How to Treat a Torn Tendon in a Shoulder

by Josh Baum
    Improper warm-up and stretching can result in injury.

    Improper warm-up and stretching can result in injury.

    Stephen Munday/Getty Images Sport/Getty Images

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    Muscle tendons in the shoulder can be torn from the stress of repeated motions, such as your golf swing. There are other causes, too, including over-exertion and physical injuries such as falls and collisions. If you do tear a tendon, you should consult a physician to create a plan of care. That said, it's also simple to treat it yourself both before and after your doctor visit.

    Step 1

    Have your shoulder examined by a doctor as quickly as possible after you injure it. If the tear is serious, your doctor might determine that surgery is required to fully repair it. Even if there is no need for surgery, only a doctor can give you customized care and rehabilitation instructions, as well as prescribe medicine to manage pain and optimize healing.

    Step 2

    Minimize movement of the injured shoulder for the entire duration of the healing process. Your doctor will be able to give you an idea of how long it will take your injury to fully heal. If you think you'll have a hard time keeping the shoulder stabilized, see if your doctor recommends wearing a sling, which you can get either from your doctor or from a drug store.

    Step 3

    Apply an ice pack to the injured shoulder for up to 20 minutes at a time. You can do this several times a day to manage pain and reduce swelling, but you should not expose ice directly to the skin. Use ice packs through clothes or wrap them in towels first.

    Step 4

    Take an over-the-counter anti-inflammatory pill as directed to reduce swelling. If you're taking other medications, even if they're not directly related to the shoulder injury, consult your doctor before taking anti-inflammatory medication.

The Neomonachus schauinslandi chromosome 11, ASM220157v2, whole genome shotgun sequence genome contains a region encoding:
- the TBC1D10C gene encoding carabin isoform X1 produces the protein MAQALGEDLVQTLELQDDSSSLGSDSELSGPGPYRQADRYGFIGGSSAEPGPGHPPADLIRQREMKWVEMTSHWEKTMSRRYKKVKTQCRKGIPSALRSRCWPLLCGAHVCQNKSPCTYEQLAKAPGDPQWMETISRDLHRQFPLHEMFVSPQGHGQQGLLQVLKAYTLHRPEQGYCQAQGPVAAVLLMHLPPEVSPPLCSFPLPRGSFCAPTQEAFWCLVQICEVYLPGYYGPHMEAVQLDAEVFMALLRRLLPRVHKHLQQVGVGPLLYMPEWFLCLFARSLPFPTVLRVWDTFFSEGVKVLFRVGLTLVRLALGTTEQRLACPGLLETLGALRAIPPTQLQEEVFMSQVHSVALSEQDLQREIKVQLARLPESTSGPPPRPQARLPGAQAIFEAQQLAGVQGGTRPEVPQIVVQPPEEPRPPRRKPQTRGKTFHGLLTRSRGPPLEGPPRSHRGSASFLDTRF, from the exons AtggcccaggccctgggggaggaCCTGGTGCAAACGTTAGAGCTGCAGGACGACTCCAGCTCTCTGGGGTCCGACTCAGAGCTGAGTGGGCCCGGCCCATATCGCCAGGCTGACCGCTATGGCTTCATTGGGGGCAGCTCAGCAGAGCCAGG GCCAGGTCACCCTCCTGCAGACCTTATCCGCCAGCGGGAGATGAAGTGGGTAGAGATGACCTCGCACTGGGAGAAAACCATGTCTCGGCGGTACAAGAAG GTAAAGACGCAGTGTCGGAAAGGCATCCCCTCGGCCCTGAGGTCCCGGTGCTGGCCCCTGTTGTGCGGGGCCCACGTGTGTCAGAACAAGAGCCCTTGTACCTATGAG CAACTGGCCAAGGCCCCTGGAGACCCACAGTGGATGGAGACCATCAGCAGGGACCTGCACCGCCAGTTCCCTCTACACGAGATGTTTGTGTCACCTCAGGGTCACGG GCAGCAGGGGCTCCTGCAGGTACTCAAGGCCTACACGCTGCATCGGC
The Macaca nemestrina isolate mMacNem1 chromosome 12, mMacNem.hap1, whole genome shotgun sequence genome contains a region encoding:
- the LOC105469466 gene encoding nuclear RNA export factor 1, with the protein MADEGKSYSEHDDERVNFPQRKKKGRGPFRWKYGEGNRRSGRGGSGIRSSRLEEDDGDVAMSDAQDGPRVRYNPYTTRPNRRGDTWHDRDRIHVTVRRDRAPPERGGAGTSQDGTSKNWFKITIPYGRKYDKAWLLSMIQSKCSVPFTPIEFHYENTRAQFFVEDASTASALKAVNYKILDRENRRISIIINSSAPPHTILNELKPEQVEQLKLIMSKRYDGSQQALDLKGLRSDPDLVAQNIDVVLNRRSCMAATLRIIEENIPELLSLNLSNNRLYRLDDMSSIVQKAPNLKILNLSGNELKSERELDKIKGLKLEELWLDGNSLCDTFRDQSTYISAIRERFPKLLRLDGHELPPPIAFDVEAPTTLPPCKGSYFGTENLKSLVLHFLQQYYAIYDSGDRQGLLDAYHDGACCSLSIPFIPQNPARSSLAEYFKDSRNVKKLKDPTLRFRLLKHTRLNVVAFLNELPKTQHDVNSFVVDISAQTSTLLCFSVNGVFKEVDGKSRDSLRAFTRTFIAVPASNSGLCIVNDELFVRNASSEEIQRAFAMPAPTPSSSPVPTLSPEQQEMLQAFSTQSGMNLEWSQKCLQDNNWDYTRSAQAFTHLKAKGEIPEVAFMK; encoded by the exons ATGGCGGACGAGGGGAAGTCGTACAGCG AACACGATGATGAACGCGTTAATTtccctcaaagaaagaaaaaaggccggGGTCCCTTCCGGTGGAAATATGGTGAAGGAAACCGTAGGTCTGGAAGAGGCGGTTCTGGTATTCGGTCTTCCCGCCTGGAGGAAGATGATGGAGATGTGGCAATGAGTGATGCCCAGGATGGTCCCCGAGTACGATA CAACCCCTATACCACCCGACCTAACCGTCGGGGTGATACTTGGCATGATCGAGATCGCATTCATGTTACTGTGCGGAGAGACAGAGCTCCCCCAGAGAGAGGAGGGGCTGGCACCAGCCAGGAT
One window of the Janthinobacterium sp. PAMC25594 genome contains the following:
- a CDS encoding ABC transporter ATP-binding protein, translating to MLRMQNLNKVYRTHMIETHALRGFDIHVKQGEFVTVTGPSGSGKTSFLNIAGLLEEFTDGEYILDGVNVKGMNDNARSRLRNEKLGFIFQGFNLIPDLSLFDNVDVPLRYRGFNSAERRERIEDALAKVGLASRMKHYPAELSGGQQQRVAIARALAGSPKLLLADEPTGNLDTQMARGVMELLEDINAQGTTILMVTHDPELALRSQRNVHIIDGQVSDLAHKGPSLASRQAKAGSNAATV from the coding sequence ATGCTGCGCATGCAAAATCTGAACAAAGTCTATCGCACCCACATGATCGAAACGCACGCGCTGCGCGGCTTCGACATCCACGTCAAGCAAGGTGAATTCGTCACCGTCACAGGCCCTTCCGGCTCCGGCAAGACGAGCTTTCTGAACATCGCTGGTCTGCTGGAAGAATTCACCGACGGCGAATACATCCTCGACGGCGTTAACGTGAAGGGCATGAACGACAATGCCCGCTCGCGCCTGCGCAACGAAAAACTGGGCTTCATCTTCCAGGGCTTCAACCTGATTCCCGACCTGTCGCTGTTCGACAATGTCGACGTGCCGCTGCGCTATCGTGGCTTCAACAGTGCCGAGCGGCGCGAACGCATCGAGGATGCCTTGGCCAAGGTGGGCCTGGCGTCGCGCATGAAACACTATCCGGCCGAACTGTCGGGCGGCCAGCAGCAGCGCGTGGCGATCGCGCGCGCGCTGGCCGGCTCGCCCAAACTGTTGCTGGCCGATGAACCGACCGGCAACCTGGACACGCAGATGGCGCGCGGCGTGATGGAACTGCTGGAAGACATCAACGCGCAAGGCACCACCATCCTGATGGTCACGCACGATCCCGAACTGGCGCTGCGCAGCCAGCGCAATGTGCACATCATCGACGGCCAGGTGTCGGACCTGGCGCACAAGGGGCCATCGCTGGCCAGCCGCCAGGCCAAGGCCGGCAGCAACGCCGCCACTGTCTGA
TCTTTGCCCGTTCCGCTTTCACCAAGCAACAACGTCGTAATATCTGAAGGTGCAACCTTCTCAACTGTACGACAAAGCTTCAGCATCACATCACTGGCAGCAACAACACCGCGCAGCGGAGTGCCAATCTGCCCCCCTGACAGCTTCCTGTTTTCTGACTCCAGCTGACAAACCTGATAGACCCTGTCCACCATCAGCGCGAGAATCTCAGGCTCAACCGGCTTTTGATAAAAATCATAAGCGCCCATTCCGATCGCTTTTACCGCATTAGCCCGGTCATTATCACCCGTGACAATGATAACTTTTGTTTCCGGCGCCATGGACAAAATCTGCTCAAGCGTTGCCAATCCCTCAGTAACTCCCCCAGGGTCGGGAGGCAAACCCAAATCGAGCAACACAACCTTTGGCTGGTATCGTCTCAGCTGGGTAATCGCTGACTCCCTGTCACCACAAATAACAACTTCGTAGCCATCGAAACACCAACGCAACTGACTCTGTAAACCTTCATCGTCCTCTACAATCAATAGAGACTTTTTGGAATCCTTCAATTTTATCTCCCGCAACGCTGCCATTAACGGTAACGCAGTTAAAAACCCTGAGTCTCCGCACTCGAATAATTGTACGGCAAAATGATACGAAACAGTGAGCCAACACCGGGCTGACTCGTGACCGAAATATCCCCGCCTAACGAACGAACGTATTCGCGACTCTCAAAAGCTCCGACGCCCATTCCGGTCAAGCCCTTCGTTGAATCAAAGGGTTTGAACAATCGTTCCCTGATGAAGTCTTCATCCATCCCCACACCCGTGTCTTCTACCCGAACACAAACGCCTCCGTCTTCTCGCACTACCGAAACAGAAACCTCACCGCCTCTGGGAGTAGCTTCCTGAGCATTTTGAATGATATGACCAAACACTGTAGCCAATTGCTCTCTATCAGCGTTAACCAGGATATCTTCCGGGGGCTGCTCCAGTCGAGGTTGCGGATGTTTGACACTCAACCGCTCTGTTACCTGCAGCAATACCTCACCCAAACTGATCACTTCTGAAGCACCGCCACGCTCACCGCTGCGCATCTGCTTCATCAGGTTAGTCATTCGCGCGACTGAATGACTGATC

Step 5

    Take part in physical therapy if and when your doctor says that you're ready for it. It might be tempting to start trying to rebuild your shoulder and arm strength, but you can re-injure the tendon by using it too soon. If your tendon has healed to the point that it can handle mild physical therapy, though, doing therapist-prescribed exercises regularly can help the healing process.

    Step 6

    Consider any surgeries recommended by your doctor. Many torn tendons can be repaired with laparoscopy, which means that the incision is small and the recovery time is short. Since many torn tendon injuries can heal without surgery, however, these surgical options are usually only proposed for severe tendon injuries. If you undergo surgery, make sure you closely follow your doctor's precautions regarding the recovery process, as you can still easily re-injure the shoulder shortly after a surgical procedure.


    • All About Joints: How to Prevent and Recover from Common Injuries, Irwin M. Siegel, 2002
    • Golf Injury Handbook: Professional Advice for Amateur Athletes, Allan M. Levy and Mark L. Fuerst, 1999
    • American Academy of Orthopaedic Surgeons

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